Why do we prefer trains over buses? Maybe there is magic in steel wheels, but there are also practical reasons. Say you see a random bus. Is it an option for you? Not if you don’t know where it came from, where it is going, or how often it comes by.  Here are “8-Fs” for helping any form of transit attract more riders.

8Fs of Transit Ridership

  1. Frequent – Make sure service is frequent enough for the market you are targeting.
  2. Familiar – Branded “bus tracks,” etc., help more people become passively aware of their transit options.
  3. Fares – Match the market rather than repel it.  “Free” should be considered, as it can double riders.
  4. Fast – Reduce time spent stuck in congestion, waiting at stops, getting to stops, and boarding.
  5. Focused – Avoid circuitous routes and low-value diversions. Direct routes are easy to remember.
  6. Fun – Attractive vehicles, stops, & creative marketing remove stigmas.
  7. Fusion – With land use.  Create walkable, high-density, connected infill near stops.
  8. Frugal – Avoid ribbon-cutting glamour. Minimizing cost per rider = more riders for same cost!*

*Be sure to assess the full cost: Annualized Capital + Operating + Maintenance costs

Here is another way of saying it:

  1. Frequent – Don’t give people with choices a reason to choose something else.
  2. Familiar – Help people become aware of transit options.
  3. Fares – Know what target markets are willing to pay.  “Free” can double or triple riders.
  4. Fast – Many strategies can help transit move faster.
  5. Focused – Connect the “Big Dots” via popular corridors. Direct routes are easy to remember.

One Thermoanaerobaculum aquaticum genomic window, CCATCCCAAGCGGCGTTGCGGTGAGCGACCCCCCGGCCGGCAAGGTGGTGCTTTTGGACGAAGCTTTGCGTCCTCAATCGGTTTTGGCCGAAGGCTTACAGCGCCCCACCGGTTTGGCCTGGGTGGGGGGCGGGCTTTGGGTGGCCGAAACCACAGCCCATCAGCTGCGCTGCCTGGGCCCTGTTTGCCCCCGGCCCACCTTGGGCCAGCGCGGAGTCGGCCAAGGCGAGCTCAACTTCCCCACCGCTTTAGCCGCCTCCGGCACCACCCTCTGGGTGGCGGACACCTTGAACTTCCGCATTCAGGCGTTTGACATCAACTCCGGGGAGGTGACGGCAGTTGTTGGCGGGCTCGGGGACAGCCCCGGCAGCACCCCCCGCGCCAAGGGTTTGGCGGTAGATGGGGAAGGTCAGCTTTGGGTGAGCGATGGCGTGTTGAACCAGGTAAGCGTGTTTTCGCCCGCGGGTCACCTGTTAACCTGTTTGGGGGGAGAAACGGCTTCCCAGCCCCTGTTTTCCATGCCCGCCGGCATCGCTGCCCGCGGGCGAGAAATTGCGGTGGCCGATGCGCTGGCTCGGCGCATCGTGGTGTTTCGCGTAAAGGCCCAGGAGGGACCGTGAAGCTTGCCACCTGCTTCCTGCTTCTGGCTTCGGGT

6. Fun – Attractive vehicles, stops, & creative marketing remove stigmas.
  7. Fusion – With land use.  Create walkable, high-density mixed-uses near stops.
  8. Frugal – Avoid ribbon-cutting glamour. Minimize cost per new rider.

 

We elaborate on these concepts in this white paper entitled “The Eights” of Making Buses More Like Trains! Additional topics in the paper include:

  • 8 Rules for Creating Multi-Route Branded Corridor Segments (a strategy for creating an “almost no-cost track” where 2 or more routes happen to overlap).
  • 8 Transit Enhancements to Attract Riders
  • 8 Strategies to Minimize Operational Costs and Acquire Operating Funds
  • 8 Rubber-Tire Vehicle Styles That Could Work Well for Circulation
  • 8 Examples of Branded Bus Corridors in the US and Australia

To be clear, trains may well be the right solution for many situations.  We are not “anti- train!”  These are ideas to help you get greater return on your investment in buses – the lion’s share of most systems.

Author

Mike is president of Metro Analytics and frequent author at Strong Towns. Strengths include Travel Demand Forecasting, Data Visualization, Place-Making Intersections, and Big Picture multi-modal solutions.

Comments are closed.